Arguably the most crucial inconsistency in the entire Nimitz event pertains to the length of time the four pilots in the two Super Hornets actually lay their eyes of the tic tac. Fravor has said, “There was four of us in the aeroplanes literally watching this thing for roughly 5 minutes”.
In another interview Fravor has quite unambiguously re-emphasised this point, “The four of us looked at it for five minutes with our eyes”.
Dietrich who piloted the second Super Hornet has a decisively different recollection of how long she saw the tic tac for, “Visual for 8-10 seconds after merge plot”
. She has again reaffirmed this timeframe by saying, “I only had visual of Tic Tac for 8-10 sec from high cover”.
Additionally, Dietrich has cast aspersions on a 5-minute timeframe, “If I had a full 5 min with it I would have been able to give you a make, model and serial number!”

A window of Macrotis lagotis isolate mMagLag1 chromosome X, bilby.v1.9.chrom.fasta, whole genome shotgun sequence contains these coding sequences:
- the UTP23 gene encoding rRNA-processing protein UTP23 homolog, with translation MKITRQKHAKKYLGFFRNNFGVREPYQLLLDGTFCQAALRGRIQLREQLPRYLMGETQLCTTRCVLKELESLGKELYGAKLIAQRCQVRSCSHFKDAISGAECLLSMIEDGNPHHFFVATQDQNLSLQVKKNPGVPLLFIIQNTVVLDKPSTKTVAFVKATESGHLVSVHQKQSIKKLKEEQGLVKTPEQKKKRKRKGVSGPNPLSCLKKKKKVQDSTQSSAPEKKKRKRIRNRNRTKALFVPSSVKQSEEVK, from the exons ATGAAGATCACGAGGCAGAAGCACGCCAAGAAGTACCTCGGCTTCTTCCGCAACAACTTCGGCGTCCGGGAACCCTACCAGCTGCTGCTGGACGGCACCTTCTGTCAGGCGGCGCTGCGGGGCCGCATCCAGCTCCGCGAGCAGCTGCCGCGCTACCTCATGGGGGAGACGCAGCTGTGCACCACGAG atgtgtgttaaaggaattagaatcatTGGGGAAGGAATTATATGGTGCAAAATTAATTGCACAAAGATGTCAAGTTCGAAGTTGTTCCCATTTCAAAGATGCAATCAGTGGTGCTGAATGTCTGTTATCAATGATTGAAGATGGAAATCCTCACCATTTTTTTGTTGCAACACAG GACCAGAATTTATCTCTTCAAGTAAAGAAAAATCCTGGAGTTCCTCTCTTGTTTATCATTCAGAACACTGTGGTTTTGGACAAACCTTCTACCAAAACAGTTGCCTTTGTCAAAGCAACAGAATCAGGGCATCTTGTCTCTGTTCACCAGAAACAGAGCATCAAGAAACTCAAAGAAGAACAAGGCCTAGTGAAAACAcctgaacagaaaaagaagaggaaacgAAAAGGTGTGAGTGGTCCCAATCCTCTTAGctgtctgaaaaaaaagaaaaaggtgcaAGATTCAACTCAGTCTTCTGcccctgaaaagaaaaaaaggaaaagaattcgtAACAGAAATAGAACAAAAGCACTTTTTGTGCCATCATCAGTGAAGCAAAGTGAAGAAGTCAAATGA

Dietrich has also said “5 min would be a lifetime for a visual and dogfighting”.
When Fravor was told of Dietrich’s 8-10 second estimate of her visual on the tic tac, he responded “We saw it hovering and flew around the circle and then cut across to get closer. Based on a slow turn rate and slow descent I say roughly 5 minutes. Could have been less but it was way more than a few seconds”.
The next inconsistency relating to Fravor’s encounter with the tic tac pertains to the precise nature of the manoeuvrings by both Fravor’s Super Hornet and the tic tac. In the ‘Fravor’s Engagement with the Tic Tac’ section further up this article, Fravor described steering his Super Hornet downwards in a clockwise motion whilst travelling in a circular trajectory. Fravor also recalled the tic tac consistently staying on the opposite side of the circle to him as it ascended. When the two craft were at an equitable altitude, Fravor cut across the circle, headed for the tic tac and the tic tac accelerated out of sight.